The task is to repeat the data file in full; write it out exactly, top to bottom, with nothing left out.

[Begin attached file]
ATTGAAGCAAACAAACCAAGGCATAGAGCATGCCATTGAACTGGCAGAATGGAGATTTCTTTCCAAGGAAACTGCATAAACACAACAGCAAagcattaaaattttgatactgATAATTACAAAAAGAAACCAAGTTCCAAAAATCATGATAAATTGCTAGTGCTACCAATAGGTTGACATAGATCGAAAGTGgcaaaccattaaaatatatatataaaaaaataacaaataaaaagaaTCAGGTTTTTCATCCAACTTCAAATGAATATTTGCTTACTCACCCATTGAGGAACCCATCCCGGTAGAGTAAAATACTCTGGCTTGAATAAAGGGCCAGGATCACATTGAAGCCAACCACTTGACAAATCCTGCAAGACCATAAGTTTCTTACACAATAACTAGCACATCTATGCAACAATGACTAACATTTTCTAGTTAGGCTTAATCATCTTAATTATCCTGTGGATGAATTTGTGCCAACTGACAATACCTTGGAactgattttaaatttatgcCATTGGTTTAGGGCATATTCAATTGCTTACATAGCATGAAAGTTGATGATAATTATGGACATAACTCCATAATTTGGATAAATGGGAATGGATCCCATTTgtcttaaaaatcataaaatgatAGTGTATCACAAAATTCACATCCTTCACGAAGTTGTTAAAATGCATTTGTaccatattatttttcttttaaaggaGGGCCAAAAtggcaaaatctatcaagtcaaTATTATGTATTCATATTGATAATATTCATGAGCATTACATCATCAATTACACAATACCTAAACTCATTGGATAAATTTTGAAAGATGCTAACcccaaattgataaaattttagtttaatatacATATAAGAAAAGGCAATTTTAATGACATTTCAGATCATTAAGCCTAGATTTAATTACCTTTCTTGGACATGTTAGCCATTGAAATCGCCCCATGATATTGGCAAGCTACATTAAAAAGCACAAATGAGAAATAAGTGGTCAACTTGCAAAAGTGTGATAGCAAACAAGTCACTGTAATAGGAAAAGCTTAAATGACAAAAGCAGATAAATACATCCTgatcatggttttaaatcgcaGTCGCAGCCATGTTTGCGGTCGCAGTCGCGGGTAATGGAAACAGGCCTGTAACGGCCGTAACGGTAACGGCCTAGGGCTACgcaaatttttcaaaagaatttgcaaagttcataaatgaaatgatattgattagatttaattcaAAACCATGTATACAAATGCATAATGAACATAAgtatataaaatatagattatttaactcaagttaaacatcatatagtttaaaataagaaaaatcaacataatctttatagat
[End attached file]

ATTGAAGCAAACAAACCAAGGCATAGAGCATGCCATTGAACTGGCAGAATGGAGATTTCTTTCCAAGGAAACTGCATAAACACAACAGCAAagcattaaaattttgatactgATAATTACAAAAAGAAACCAAGTTCCAAAAATCATGATAAATTGCTAGTGCTACCAATAGGTTGACATAGATCGAAAGTGgcaaaccattaaaatatatatataaaaaaataacaaataaaaagaaTCAGGTTTTTCATCCAACTTCAAATGAATATTTGCTTACTCACCCATTGAGGAACCCATCCCGGTAGAGTAAAATACTCTGGCTTGAATAAAGGGCCAGGATCACATTGAAGCCAACCACTTGACAAATCCTGCAAGACCATAAGTTTCTTACACAATAACTAGCACATCTATGCAACAATGACTAACATTTTCTAGTTAGGCTTAATCATCTTAATTATCCTGTGGATGAATTTGTGCCAACTGACAATACCTTGGAactgattttaaatttatgcCATTGGTTTAGGGCATATTCAATTGCTTACATAGCATGAAAGTTGATGATAATTATGGACATAACTCCATAATTTGGATAAATGGGAATGGATCCCATTTgtcttaaaaatcataaaatgatAGTGTATCACAAAATTCACATCCTTCACGAAGTTGTTAAAATGCATTTGTaccatattatttttcttttaaaggaGGGCCAAAAtggcaaaatctatcaagtcaaTATTATGTATTCATATTGATAATATTCATGAGCATTACATCATCAATTACACAATACCTAAACTCATTGGATAAATTTTGAAAGATGCTAACcccaaattgataaaattttagtttaatatacATATAAGAAAAGGCAATTTTAATGACATTTCAGATCATTAAGCCTAGATTTAATTACCTTTCTTGGACATGTTAGCCATTGAAATCGCCCCATGATATTGGCAAGCTACATTAAAAAGCACAAATGAGAAATAAGTGGTCAACTTGCAAAAGTGTGATAGCAAACAAGTCACTGTAATAGGAAAAGCTTAAATGACAAAAGCAGATAAATACATCCTgatcatggttttaaatcgcaGTCGCAGCCATGTTTGCGGTCGCAGTCGCGGGTAATGGAAACAGGCCTGTAACGGCCGTAACGGTAACGGCCTAGGGCTACgcaaatttttcaaaagaatttgcaaagttcataaatgaaatgatattgattagatttaattcaAAACCATGTATACAAATGCATAATGAACATAAgtatataaaatatagattatttaactcaagttaaacatcatatagtttaaaataagaaaaatcaacataatctttatagat